A book Review in Letters:
Sarah Seltzer and Sarah Braud on The Casual Vacancy by J.K. Rowling
I wish we were sending this by Owl instead of email. Oh, well, let’s be prosaic and leave wizardry behind.
A nickname for this new novel, which involves a contested seat for the town of Pagford’s Parish Council after a beloved local figure dies, is “Mugglemarch.” That is an enticement to me, since I’m one of those nerds who has read “Middlemarch” multiple times. So when the initial bad reviews came in, I was indignant. Snobs! I said.
But it took me days (and days) to read the first half, and I began to suspect the reviews had a point. Everyone in Pagford just schemed and moaned about each other. Then things picked up: I spent only a few hours reading the rest, as those complaints took the form of unexpected action—with dire consequences. In some ways, the pacing was not unlike a Harry Potter book with the chess pieces being put in place painstakingly and then poof! moved very rapidly. This formula works for fantasy novels, less so for the tough-minded realism she’s going for here.
How goes your reading? Did you get to the dirty parts yet?
Dirty parts? Okay, okay. I’ll keep reading. Turning the page has become painful.
The problem is crowd control. For a small town, we sure meet a lot of people in the first few chapters. I can’t keep them straight. I keep having to stop and reread for clarity. Do I know this character already? What side of the aisle is she on? That said, I am enjoying her characters’ inner lives immensely. Everyone seems ridiculously British and tragically flawed.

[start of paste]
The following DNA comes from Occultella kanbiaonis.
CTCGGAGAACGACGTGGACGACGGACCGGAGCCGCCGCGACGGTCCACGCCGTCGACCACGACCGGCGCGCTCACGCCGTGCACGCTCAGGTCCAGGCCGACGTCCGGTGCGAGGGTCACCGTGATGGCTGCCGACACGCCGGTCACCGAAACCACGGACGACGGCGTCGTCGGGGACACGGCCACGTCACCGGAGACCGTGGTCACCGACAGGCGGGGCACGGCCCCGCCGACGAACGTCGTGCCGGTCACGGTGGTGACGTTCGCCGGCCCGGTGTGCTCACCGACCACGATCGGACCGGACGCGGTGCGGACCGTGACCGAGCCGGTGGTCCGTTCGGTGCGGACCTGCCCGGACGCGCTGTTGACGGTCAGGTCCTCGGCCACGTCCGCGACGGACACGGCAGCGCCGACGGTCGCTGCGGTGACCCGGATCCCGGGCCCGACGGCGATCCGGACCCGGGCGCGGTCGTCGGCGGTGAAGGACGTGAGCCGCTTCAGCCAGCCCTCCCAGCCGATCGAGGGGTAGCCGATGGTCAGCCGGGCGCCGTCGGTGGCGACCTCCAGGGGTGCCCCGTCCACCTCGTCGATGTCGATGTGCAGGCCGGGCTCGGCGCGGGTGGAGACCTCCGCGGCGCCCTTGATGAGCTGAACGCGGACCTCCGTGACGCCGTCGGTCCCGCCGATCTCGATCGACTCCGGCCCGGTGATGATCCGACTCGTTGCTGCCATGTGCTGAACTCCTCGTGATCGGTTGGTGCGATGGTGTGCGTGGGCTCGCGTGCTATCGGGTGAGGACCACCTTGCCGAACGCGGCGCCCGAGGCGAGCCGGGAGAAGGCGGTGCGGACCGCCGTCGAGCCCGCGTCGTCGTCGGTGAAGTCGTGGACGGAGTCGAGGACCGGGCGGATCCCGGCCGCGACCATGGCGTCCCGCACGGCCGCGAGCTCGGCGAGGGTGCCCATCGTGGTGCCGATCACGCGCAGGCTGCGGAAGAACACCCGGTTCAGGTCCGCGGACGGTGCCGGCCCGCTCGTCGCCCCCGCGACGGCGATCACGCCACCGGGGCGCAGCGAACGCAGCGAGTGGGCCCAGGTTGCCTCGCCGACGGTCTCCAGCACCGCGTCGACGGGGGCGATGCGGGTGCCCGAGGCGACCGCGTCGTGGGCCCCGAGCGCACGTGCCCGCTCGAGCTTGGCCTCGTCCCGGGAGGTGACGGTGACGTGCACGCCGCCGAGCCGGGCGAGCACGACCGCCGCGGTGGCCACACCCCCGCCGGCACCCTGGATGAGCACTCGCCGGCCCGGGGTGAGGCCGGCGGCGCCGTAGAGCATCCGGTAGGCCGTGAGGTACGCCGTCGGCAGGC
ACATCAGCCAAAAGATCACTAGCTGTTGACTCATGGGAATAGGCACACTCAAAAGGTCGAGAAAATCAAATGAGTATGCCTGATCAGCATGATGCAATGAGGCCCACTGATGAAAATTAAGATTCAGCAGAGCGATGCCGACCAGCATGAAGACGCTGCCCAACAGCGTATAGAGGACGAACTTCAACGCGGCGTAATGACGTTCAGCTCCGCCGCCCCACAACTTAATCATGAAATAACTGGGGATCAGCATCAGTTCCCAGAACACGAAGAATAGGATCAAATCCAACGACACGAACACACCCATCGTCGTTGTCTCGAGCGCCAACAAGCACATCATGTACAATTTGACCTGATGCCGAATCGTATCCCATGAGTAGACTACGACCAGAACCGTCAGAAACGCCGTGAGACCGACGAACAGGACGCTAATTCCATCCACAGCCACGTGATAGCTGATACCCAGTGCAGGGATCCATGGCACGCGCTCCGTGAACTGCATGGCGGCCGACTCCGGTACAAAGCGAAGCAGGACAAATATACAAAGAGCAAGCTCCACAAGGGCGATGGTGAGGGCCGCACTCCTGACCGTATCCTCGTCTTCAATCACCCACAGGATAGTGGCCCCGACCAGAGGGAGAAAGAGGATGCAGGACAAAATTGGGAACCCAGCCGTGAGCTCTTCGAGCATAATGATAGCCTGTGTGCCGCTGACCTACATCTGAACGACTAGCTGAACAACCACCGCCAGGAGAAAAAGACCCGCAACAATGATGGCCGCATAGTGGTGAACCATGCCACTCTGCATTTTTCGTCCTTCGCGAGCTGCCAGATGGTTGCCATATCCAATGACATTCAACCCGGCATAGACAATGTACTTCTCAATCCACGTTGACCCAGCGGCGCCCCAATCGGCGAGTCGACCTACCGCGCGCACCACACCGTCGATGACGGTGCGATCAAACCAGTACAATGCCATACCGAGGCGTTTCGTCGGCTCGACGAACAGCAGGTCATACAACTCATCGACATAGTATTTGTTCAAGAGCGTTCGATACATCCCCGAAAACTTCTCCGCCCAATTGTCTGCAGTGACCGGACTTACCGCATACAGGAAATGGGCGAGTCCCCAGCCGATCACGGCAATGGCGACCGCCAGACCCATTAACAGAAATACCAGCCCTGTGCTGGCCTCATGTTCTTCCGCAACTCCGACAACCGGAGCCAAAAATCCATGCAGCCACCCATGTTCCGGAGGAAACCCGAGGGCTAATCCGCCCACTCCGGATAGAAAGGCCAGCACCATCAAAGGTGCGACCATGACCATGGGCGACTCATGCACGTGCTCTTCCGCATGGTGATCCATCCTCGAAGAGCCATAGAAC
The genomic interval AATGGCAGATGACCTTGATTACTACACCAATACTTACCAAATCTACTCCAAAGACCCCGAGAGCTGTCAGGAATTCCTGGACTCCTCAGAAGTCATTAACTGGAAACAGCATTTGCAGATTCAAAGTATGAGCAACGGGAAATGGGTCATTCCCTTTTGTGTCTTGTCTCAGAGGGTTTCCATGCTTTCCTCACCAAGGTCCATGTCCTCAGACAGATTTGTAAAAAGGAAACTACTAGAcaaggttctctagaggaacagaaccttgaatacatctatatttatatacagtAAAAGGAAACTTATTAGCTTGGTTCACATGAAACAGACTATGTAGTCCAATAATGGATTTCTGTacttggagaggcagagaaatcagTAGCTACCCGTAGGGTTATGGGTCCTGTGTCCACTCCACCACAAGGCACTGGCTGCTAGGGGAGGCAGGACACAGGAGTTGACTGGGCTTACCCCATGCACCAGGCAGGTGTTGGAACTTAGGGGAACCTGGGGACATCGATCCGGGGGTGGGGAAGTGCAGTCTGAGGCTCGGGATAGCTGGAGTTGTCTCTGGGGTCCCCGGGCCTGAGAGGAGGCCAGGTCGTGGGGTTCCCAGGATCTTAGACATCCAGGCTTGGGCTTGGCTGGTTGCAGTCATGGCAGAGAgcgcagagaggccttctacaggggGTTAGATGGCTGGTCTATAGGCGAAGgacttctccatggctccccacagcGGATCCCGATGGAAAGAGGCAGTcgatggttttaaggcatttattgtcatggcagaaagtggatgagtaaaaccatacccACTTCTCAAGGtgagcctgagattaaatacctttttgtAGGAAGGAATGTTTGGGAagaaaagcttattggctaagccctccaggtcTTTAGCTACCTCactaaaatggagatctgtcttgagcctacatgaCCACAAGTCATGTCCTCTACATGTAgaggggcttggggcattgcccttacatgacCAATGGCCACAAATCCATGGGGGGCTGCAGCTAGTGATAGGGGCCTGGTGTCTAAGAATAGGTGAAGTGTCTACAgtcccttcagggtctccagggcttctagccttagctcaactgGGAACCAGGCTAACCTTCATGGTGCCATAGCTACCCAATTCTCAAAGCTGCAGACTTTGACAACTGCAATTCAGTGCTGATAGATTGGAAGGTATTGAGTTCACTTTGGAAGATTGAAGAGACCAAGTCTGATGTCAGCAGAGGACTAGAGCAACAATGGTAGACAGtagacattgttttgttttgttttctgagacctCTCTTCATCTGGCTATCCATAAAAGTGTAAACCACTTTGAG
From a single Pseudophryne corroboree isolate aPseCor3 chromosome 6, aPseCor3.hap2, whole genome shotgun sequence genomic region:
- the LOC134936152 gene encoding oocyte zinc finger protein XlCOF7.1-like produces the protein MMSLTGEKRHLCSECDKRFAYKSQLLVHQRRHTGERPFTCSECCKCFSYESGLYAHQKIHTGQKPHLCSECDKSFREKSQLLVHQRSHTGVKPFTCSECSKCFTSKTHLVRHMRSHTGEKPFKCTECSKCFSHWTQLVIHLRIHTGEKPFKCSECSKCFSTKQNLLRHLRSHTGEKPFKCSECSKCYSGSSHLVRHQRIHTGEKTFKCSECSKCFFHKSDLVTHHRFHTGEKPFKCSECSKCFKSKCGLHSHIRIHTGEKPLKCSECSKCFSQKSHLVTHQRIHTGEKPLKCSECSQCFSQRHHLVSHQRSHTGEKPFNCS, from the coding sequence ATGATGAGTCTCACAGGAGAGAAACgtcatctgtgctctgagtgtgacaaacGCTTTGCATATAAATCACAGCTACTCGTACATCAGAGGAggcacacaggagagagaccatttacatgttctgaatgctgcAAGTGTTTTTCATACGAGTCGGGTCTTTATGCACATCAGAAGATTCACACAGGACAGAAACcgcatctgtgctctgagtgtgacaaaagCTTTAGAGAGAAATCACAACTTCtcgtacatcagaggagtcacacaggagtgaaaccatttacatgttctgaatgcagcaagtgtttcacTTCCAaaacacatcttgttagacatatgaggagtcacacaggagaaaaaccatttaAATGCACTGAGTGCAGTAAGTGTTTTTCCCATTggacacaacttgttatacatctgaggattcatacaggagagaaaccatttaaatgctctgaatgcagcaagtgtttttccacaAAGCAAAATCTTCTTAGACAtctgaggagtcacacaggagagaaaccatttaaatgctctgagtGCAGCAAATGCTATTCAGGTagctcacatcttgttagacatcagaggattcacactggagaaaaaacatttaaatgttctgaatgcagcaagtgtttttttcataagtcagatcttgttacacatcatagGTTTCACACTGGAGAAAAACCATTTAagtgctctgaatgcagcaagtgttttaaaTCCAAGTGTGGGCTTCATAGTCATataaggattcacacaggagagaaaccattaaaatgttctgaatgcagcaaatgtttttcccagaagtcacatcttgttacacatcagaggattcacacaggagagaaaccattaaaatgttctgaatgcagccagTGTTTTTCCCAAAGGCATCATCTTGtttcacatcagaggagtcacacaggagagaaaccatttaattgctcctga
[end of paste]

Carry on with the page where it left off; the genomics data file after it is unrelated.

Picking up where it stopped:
Samantha sometimes found Miles absurd and, increasingly, dull. Every now and then, though, she enjoyed his pomposity in precisely the same spirit as she liked, on formal occasions, to wear a hat.
or (okay, if this is the dirty part, you tricked me):
He took a long time to climax, his horror at what he had started constantly threatening to deflate his erection. Even this worked against him: she seemed to take his unusual stamina as a display of virtuosity.
Rowling handled the multitudes in the HP books fairly deftly, though she did have seven books to do it in.
I haven’t decided if the political back-and-forth is supposed to be a metaphor for the Palestinian Peace Process or the US election. What do you think about the politics in this book? Is the struggle between the two elements in the Parish council over whether to finance a nearby housing project and methadone clinic a simple bleeding hearts versus blue-bloods story?
Please tell me there is redemption in this story, or I just spent all day making a family tree of Pagford for nothing.
I thought the politics of the novel were a little too pat, yes…
–The Fields (the name of the housing project) vs. Old Pagford.
–Team “help the poor” vs. team “fuck the poor.”
But as a sort of playing field for her characters, the political struggle worked. The aspect of the novel that engaged my imagination most was its bitter and vicious send-up of the way people talk about politics, their petty selfishness.